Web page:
The multidimensional model created in the present research is intended to identify healthcare workers who are prone to being bullied at work as individuals; the study findings have valuable and pertinent implications for institutions that aim to thrive and to enhance organizational performance. This work provides reasonable evidence that could be of significant benefit in the implementation of human resource policies: responsible managers could reduce the organization-wide levels of workplace bullying by adjusting certain working conditions that negatively affect employees who are especially susceptible to being bullied, given their personal characteristics.
This research paper offers an empirical basis for further studies related to health sector issues in Europe. Attracting and retaining the most qualified and experienced professionals has become essential for successful and competitive organizations in the healthcare industry; organizations are urged to implement strategies oriented toward reducing workplace bullying. Consequently, the labor force in this economic sector has specific traits that should not be ignored.
From a practical standpoint, the present findings could assist practitioners in facilitating harmonious social relationships among healthcare workers. Particularly, the results suggest that limiting job demands and increasing job resources could reduce workplace bullying. Specific attention should be paid to young women who feel dissatisfied with their working conditions, as they constitute a group with an increased risk of experiencing bullying.
Despite the significant findings of this study, its intrinsic methodological limitations must be considered. First, the phenomenon of bullying was measured by self-report, which might increase the risk of common method variance, forcing us to assume a corresponding bias in the key variables. Exploring the experiences of 385 self-identified Canadian nurses, we showed that when targets identify themselves as victims, they report decreased job satisfaction, escalation of their level of burnout, and greater psychological distress in comparison with those exposed to bullying but who do not label themselves as sufferers [96]. Second, by utilizing self-identification without a strict definition, bullying is measured in broad terms, and consequently, there is a risk of overestimating its prevalence, as the respondents could report incidents that would not qualify as bullying according to the researchers’ understanding of the phenomenon [20]. Third, a related methodological problem could be social desirability; previous scholars have analyzed the repercussions of desirability in workplace bullying studies. Given the particular understanding of the phenomenon under investigation, it seems probable that any given prevalence rate would exceed the rates obtained in this type of research, as many of the present victims took a large amount of time to acknowledge and accept that they were subjected to aggression of this nature. This predicament is particularly acute among certain population groups that are considered more vulnerable, such as women, young people, and employees with temporary interrelations. To correct this problem, some authors propose to make use of multi-method data and utilize objective measures that may reinforce workplace-bullying research. Examples of this type of data include managerial reports and scores from third parties (e.g., researchers) [97]. It should be noted, however, that assessing third party scores of workplace bullying without trying to counteract these behaviors raises ethical concerns due to the many negative consequences of workplace bullying for the parties involved, as well as for the work unit and the organization [98]. Fourth, the observed correlations between bullying and the variables analyzed in this study should be assessed cautiously, as the data are cross-sectional and not experimental. Finally, this study represents only a partial perspective of this phenomenon: the point of view of the victim but not of the bully.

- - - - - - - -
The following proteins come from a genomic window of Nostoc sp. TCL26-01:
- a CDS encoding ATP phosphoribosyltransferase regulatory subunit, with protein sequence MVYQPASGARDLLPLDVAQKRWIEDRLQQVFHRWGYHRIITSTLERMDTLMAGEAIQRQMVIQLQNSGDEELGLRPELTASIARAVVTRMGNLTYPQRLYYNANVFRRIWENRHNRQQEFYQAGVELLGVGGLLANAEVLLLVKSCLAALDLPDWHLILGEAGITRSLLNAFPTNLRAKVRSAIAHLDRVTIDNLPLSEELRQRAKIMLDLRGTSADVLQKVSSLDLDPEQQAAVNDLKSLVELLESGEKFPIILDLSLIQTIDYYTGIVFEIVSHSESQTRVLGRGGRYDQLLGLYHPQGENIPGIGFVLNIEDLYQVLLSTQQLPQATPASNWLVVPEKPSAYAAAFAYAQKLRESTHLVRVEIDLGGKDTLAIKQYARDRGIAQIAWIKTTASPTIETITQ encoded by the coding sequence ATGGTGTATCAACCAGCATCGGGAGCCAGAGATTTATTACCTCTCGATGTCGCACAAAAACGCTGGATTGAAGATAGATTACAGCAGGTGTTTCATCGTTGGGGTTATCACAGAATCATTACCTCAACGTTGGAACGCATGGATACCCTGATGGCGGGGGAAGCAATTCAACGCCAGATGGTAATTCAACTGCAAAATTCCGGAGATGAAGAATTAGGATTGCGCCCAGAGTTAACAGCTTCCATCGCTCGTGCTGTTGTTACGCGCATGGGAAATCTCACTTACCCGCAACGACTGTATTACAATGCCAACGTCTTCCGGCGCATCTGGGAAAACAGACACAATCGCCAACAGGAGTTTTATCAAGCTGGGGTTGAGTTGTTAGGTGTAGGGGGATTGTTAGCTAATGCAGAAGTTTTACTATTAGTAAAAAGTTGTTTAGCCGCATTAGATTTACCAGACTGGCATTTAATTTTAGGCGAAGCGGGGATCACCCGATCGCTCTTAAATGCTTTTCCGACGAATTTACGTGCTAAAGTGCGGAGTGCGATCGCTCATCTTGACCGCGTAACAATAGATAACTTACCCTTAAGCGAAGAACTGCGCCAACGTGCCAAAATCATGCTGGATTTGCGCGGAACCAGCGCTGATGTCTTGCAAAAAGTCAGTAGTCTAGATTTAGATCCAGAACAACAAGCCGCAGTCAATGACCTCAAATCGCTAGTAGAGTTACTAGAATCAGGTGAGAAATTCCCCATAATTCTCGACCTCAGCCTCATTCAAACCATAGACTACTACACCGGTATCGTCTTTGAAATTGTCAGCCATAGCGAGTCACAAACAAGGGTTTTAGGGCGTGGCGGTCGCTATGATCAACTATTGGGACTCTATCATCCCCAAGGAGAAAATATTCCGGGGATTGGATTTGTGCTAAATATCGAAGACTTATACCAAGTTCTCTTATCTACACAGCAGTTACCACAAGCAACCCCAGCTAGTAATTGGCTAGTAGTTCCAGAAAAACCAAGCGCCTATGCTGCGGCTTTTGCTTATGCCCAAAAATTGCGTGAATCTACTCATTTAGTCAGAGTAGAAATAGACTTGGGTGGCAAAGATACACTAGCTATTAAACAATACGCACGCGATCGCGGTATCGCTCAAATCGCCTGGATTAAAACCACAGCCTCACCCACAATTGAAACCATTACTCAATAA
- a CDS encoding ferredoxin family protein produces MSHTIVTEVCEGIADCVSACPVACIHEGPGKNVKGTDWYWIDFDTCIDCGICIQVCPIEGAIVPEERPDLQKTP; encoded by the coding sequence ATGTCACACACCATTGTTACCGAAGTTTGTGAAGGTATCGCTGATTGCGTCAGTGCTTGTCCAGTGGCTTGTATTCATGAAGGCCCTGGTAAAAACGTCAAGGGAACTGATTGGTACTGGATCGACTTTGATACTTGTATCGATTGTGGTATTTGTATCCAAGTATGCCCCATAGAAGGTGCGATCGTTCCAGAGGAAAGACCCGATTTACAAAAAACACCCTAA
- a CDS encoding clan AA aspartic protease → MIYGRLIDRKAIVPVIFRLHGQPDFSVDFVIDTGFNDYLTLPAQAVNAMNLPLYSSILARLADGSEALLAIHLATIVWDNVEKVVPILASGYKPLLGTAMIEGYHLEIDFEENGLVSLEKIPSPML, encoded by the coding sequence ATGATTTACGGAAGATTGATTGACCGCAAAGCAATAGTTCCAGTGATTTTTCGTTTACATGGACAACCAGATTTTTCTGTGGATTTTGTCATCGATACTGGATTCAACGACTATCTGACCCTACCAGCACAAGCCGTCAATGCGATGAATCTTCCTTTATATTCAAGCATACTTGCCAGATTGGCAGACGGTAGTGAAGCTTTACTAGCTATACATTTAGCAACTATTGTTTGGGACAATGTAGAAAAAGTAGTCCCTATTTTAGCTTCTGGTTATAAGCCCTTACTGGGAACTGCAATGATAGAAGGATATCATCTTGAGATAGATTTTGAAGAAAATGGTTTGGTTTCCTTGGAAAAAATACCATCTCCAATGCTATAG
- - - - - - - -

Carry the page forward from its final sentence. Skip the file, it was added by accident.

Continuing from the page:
Conflict of Interest

The authors declare no conflict of interest.


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Ariza-Montes, A.; Muniz, N.M.; Montero-Simó, M.J.; Araque-Padilla, R.A. Workplace Bullying among Healthcare Workers. Int. J. Environ. Res. Public Health 2013, 10, 3121-3139.

AMA Style

Ariza-Montes A, Muniz NM, Montero-Simó MJ, Araque-Padilla RA. Workplace Bullying among Healthcare Workers. International Journal of Environmental Research and Public Health. 2013; 10(8):3121-3139.

Chicago/Turabian Style

Ariza-Montes, Antonio, Noel M. Muniz, María José Montero-Simó, and Rafael Angel Araque-Padilla. 2013. "Workplace Bullying among Healthcare Workers" International Journal of Environmental Research and Public Health 10, no. 8: 3121-3139.